Title XI of the 2014 Farm Bill contained revisions to the Federal Crop Insurance program and CBO includes outlays in the baseline projections. Figure 5 illustrates the spending by the Federal Crop Insurance Corporation (FCIC) for the main items in the program. Outlays consist of three items. Premium subsidies offset part of the costs of crop insurance, reducing the amount of premium paid by farmers. Delivery expenses are costs associated with crop insurance companies and are generally known as Administrative and Operating (A&O) costs. Underwriting is the Federal government’s (FCIC) share of any underwriting gains or excess losses on crop insurance.
Note that underwriting costs were negative in 2016, and 2017. In these years, total expenditures for premium subsidy and A&O costs exceeded $7 billion each year but indemnities (and losses) were low. The Risk Management Agency (RMA) reported a loss ratio of 0.42 for the 2016 crop year and 0.50 for the 2017 crop year. As such, the FCIC had gains in those years which reduced the Federal costs of the crop insurance program to $3.5 billion and $4.4 billion, respectively. Underwriting represented significant reductions in costs in 2016 and 2017. For projections in the baseline, CBO assumes small underwriting losses.
Baseline for Nutrition Programs in Title IV
CBO notes that the mandatory outlays in the Baseline projections for the nutrition programs in Title IV are for the Supplemental Nutrition Assistance Program (SNAP), formerly known as food stamps. SNAP represents the largest item of spending in the farm bill (77% of the total), averaging $66 billion per fiscal year in the baseline window (2019-2028). It also serves the largest constituency, with over 39 million average monthly participants in 2019 falling to over 32 million average monthly participants in 2028. On average it provides a low level of benefits, averaging $140 in average monthly benefits per participant in the program during the baseline years.
Figure 6 compares CBO’s reported outlays for SNAP for 2014 Farm Bill fiscal years (2014 to 2018). It also illustrates the CBO Baseline for SNAP through 2028, as well as average monthly participants in the program.
Baseline for Conservation Programs in Title II
Finally, Figure 7 illustrates spending by the major conservation programs in Title II of the Farm Bill. CBO reported expenditures for the 2014 Farm Bill fiscal years (2014-2018) are included for additional perspective on the projections for the baseline fiscal years (2019-2028).
The Conservation Reserve Program (CRP) remains the largest program by outlays and it currently has 24 million acres under its long-term contract. The Conservation Stewardship Program (CSP) spends through five-year contracts with farmers to install, maintain and improve conservation practices across the entire farm. The Environmental Quality Incentives Program (EQIP) is the next largest spending program and it provides individual cost-share assistance contracts for specific conservation practices. The Agriculture Conservation Easement Program (ACEP) uses long-term easements on farmland for the installation, restoration and maintenance of wetlands, the protection of farmlands from development pressures or for maintaining permanent grasslands. The Regional Conservation Partnership Program (RCPP) was created by the 2014 Farm Bill to work across EQIP, CSP and ACEP to coordinate regional-scale conservation efforts in conjunction with non-Federal partners that have to help with costs. It has a far smaller baselines. In total, the baseline for the working lands programs (CSP, EQIP and RCPP) is $35 billion over the ten years, compared to $24 billion for the reserve programs (CRP and ACEP).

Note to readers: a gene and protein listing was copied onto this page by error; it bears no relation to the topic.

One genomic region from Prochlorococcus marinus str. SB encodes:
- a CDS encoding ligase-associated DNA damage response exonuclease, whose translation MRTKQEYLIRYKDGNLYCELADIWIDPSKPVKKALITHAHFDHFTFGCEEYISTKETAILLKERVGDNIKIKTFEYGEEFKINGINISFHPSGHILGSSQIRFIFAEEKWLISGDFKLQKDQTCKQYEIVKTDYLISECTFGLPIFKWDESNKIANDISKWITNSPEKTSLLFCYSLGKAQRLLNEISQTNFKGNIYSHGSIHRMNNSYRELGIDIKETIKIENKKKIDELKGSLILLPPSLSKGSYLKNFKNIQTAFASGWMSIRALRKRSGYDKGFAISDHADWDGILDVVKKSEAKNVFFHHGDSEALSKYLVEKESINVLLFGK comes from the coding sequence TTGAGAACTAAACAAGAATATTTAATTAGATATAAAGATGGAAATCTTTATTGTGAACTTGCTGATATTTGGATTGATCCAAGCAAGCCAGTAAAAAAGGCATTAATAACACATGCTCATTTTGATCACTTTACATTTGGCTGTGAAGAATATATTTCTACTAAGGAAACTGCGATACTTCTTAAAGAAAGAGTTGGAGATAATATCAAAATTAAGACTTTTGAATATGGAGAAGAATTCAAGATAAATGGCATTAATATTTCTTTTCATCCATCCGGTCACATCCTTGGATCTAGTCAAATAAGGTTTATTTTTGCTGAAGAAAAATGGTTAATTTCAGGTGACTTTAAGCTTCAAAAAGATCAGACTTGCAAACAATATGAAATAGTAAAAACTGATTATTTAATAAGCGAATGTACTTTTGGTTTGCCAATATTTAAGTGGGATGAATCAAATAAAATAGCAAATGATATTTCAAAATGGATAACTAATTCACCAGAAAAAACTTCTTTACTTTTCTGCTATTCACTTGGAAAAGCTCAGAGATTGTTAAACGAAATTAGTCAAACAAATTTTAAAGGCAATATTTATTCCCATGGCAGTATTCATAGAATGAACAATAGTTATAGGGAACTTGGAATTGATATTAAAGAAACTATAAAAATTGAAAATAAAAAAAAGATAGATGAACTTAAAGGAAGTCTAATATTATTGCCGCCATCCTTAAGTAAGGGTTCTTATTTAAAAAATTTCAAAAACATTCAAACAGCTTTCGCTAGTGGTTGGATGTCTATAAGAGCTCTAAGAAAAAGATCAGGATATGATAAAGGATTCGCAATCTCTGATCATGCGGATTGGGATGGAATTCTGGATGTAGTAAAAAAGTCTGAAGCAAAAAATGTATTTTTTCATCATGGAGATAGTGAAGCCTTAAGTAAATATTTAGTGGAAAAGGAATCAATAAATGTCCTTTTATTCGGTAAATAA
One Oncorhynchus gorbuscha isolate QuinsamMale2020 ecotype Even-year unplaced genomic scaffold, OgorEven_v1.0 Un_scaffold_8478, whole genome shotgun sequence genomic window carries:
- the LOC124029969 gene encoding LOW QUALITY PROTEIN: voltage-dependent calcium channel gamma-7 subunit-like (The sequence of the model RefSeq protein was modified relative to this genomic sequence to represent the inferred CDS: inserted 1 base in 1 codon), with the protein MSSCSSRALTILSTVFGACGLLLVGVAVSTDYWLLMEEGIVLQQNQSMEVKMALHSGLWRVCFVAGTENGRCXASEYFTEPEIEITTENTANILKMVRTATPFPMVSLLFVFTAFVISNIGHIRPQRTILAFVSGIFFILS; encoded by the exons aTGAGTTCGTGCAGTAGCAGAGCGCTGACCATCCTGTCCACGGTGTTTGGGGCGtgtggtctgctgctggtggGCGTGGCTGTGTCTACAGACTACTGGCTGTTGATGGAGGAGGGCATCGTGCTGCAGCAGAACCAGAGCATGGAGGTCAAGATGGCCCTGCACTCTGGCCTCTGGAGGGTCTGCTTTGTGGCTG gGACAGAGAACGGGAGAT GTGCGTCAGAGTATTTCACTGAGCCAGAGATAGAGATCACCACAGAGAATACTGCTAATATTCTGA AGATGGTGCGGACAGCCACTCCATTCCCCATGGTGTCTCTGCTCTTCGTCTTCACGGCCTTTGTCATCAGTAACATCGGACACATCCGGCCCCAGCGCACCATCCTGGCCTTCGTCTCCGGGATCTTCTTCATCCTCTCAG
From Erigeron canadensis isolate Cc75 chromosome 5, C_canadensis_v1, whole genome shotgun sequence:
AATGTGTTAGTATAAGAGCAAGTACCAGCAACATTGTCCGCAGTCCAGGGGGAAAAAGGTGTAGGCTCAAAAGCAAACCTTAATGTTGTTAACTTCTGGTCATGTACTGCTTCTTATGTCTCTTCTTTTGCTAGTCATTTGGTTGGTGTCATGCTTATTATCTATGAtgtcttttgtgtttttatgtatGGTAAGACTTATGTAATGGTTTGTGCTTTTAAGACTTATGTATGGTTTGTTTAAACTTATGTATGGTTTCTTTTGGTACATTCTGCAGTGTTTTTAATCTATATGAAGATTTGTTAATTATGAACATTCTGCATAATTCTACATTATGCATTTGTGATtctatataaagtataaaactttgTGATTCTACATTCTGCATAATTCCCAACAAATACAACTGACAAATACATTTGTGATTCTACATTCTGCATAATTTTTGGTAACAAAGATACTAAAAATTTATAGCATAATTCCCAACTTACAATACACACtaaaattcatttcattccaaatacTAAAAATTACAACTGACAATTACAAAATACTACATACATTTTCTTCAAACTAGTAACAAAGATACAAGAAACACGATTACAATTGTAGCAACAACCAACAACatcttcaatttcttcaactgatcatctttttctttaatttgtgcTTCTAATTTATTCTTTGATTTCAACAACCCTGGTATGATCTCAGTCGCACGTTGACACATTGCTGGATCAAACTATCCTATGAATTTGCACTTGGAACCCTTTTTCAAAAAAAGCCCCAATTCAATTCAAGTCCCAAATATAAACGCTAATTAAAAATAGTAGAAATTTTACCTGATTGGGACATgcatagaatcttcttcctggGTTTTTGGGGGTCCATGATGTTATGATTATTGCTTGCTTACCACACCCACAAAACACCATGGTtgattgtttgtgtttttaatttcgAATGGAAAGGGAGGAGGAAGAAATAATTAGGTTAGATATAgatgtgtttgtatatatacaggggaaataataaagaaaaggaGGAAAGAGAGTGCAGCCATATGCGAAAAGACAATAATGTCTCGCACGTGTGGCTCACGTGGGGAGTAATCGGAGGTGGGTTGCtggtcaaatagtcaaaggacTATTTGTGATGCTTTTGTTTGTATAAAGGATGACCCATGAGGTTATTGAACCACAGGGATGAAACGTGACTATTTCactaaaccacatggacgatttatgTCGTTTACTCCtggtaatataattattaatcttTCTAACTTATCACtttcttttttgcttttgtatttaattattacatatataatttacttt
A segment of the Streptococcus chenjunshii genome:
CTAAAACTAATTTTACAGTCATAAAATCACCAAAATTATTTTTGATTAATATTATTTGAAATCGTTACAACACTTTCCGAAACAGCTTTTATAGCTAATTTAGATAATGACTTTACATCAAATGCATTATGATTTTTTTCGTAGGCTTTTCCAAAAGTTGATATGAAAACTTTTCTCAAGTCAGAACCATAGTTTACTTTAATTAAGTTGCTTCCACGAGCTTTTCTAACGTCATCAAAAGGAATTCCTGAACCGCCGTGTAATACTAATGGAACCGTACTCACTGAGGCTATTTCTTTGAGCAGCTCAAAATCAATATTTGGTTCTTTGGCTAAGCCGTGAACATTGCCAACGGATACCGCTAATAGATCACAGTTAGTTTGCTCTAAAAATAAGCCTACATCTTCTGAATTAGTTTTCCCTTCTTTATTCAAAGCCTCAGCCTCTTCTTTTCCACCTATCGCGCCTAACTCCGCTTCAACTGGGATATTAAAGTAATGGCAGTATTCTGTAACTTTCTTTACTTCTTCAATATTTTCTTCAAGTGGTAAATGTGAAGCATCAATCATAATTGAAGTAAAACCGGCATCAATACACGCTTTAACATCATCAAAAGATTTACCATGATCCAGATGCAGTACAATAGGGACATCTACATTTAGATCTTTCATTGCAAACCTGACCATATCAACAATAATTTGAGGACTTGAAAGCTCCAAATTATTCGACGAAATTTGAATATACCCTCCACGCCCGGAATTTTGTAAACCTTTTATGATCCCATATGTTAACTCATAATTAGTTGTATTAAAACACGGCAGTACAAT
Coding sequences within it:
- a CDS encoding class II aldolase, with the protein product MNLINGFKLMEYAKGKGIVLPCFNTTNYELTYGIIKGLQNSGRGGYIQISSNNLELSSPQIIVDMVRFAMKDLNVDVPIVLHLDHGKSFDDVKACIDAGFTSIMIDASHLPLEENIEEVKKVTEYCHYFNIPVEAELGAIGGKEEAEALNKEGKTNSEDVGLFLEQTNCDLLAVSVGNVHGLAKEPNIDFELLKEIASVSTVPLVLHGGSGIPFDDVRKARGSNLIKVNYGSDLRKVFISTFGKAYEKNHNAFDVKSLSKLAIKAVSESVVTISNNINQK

CBO’s April 2018 Baseline will be a major influence on any Congressional effort to reauthorize a farm bill this year. The projected spending in the Baseline represents the funds available to the House and Senate Ag Committees for reauthorization. Under Congressional budget rules, the baseline is a zero-sum game where any changes to policy that are estimated to increase spending must be accompanied by changes that reduce spending. Therefore, this zero-sum game also impacts the politics for writing a farm bill because it can pit interests against each other in a competition for estimated expenditures. For example, changes to farm programs (ARC or PLC) that would increase outlays for one crop would have to be accompanied by changes that reduce outlays for other crops, or those interests would have to go outside Title I and reduce outlays in other programs such as crop insurance, conservation or SNAP. It is generally politically difficult to move funds from one crop to the other. It is far more difficult to move funds from programs in one title to those in another.
One further political complication resulting from the CBO Baseline is an overemphasis on the total outlays. This is particularly the case with the SNAP program, which has the largest total outlays but also provides assistance to the largest number of constituents with the lowest benefit per person. It tends to generate the most partisan, political disputes, however, and these disputes can create serious impediments to successfully reauthorizing a farm bill. Defeat of the House farm bill on the floor in 2013 is the most prominent example and current reports indicate challenges for a farm bill in the House once again because of a focus on reductions in SNAP spending.
The outlook for a farm bill in 2018 depends on many aspects within a time-consuming, difficult political process. Among the most consequential are the CBO spending projections in the April 2018 Baseline. They will influence what interests will be able to achieve within specific programs and titles of the bill, as well as much of the politics surrounding the bill. The information provided in this article illustrates this important background to the farm bill debate; any changes to the programs will be measured against it by CBO, Members of Congress and interested parties.